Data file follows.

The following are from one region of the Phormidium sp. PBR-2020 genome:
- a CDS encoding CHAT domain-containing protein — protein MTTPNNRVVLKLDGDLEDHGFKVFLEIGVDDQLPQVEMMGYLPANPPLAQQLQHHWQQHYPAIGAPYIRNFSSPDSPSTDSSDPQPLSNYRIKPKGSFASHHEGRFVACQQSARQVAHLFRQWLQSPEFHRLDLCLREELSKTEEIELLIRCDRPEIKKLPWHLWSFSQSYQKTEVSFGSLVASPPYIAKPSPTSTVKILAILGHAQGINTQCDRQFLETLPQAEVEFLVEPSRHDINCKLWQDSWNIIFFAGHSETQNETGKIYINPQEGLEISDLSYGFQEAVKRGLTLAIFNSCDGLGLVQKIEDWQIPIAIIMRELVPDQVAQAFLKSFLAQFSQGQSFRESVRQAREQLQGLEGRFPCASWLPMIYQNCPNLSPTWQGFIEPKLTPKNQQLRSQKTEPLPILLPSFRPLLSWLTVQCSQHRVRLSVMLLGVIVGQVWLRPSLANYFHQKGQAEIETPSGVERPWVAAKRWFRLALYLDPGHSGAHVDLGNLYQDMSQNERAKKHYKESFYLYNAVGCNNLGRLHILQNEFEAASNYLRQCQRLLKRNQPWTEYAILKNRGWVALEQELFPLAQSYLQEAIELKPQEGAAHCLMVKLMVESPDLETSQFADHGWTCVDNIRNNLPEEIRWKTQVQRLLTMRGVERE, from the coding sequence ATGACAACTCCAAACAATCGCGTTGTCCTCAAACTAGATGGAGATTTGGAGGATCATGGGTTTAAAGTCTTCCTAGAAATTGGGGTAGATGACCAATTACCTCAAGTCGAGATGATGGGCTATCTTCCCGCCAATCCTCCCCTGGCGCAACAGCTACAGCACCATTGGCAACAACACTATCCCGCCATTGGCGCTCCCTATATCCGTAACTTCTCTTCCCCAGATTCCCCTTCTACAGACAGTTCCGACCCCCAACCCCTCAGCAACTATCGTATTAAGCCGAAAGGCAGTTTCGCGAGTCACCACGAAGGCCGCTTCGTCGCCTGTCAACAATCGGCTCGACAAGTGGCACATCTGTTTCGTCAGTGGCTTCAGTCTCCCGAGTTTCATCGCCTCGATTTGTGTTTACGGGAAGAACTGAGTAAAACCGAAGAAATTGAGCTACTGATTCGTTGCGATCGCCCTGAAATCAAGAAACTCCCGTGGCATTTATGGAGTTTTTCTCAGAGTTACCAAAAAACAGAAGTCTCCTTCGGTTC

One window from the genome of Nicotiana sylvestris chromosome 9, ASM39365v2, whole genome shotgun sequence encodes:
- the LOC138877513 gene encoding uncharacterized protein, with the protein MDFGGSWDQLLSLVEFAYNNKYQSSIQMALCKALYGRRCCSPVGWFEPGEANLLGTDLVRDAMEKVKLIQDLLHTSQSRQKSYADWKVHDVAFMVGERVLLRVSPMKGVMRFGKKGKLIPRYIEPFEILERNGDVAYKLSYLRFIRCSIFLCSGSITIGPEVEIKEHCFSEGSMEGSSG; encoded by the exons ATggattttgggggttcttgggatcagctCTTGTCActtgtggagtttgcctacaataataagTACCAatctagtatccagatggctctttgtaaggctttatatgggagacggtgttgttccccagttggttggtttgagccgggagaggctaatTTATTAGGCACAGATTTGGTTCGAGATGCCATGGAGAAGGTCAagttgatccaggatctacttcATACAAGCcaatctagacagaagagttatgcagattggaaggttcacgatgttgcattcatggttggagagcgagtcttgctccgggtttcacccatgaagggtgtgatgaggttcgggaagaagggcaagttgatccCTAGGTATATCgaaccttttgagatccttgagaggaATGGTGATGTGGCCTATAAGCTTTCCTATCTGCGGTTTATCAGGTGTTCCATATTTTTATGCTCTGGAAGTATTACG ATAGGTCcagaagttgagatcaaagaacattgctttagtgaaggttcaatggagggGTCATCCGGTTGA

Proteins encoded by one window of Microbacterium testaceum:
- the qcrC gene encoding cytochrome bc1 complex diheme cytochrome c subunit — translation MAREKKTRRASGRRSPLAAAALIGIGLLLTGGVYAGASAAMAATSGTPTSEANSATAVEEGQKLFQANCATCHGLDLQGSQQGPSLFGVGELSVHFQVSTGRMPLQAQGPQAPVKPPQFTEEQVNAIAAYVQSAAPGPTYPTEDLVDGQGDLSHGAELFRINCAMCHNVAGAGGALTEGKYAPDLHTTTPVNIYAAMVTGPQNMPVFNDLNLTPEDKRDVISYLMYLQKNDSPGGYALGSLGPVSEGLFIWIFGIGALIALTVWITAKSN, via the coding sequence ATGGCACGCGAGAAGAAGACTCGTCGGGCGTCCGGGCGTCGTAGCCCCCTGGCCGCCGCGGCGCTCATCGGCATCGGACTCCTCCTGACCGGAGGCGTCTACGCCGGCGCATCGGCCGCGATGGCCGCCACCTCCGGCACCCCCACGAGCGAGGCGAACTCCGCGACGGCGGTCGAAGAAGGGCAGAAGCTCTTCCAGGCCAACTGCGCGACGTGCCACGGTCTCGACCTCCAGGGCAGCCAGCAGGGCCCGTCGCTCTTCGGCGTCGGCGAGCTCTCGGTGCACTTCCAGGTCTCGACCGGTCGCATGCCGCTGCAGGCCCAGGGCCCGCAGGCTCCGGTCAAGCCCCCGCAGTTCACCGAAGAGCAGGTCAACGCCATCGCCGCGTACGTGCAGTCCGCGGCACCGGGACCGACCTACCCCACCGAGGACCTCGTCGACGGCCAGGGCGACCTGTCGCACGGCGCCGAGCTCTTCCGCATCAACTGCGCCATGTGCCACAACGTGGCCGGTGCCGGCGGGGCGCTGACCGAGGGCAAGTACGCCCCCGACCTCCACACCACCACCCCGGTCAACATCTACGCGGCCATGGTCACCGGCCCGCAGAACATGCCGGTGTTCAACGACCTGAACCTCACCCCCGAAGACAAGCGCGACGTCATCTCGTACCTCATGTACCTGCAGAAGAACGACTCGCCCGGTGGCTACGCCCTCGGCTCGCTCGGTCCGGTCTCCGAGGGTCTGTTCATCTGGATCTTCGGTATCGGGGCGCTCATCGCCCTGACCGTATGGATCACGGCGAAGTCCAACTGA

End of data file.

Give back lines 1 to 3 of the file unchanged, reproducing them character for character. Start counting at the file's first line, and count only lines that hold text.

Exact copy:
The following are from one region of the Phormidium sp. PBR-2020 genome:
- a CDS encoding CHAT domain-containing protein — protein MTTPNNRVVLKLDGDLEDHGFKVFLEIGVDDQLPQVEMMGYLPANPPLAQQLQHHWQQHYPAIGAPYIRNFSSPDSPSTDSSDPQPLSNYRIKPKGSFASHHEGRFVACQQSARQVAHLFRQWLQSPEFHRLDLCLREELSKTEEIELLIRCDRPEIKKLPWHLWSFSQSYQKTEVSFGSLVASPPYIAKPSPTSTVKILAILGHAQGINTQCDRQFLETLPQAEVEFLVEPSRHDINCKLWQDSWNIIFFAGHSETQNETGKIYINPQEGLEISDLSYGFQEAVKRGLTLAIFNSCDGLGLVQKIEDWQIPIAIIMRELVPDQVAQAFLKSFLAQFSQGQSFRESVRQAREQLQGLEGRFPCASWLPMIYQNCPNLSPTWQGFIEPKLTPKNQQLRSQKTEPLPILLPSFRPLLSWLTVQCSQHRVRLSVMLLGVIVGQVWLRPSLANYFHQKGQAEIETPSGVERPWVAAKRWFRLALYLDPGHSGAHVDLGNLYQDMSQNERAKKHYKESFYLYNAVGCNNLGRLHILQNEFEAASNYLRQCQRLLKRNQPWTEYAILKNRGWVALEQELFPLAQSYLQEAIELKPQEGAAHCLMVKLMVESPDLETSQFADHGWTCVDNIRNNLPEEIRWKTQVQRLLTMRGVERE, from the coding sequence ATGACAACTCCAAACAATCGCGTTGTCCTCAAACTAGATGGAGATTTGGAGGATCATGGGTTTAAAGTCTTCCTAGAAATTGGGGTAGATGACCAATTACCTCAAGTCGAGATGATGGGCTATCTTCCCGCCAATCCTCCCCTGGCGCAACAGCTACAGCACCATTGGCAACAACACTATCCCGCCATTGGCGCTCCCTATATCCGTAACTTCTCTTCCCCAGATTCCCCTTCTACAGACAGTTCCGACCCCCAACCCCTCAGCAACTATCGTATTAAGCCGAAAGGCAGTTTCGCGAGTCACCACGAAGGCCGCTTCGTCGCCTGTCAACAATCGGCTCGACAAGTGGCACATCTGTTTCGTCAGTGGCTTCAGTCTCCCGAGTTTCATCGCCTCGATTTGTGTTTACGGGAAGAACTGAGTAAAACCGAAGAAATTGAGCTACTGATTCGTTGCGATCGCCCTGAAATCAAGAAACTCCCGTGGCATTTATGGAGTTTTTCTCAGAGTTACCAAAAAACAGAAGTCTCCTTCGGTTC

One window from the genome of Nicotiana sylvestris chromosome 9, ASM39365v2, whole genome shotgun sequence encodes: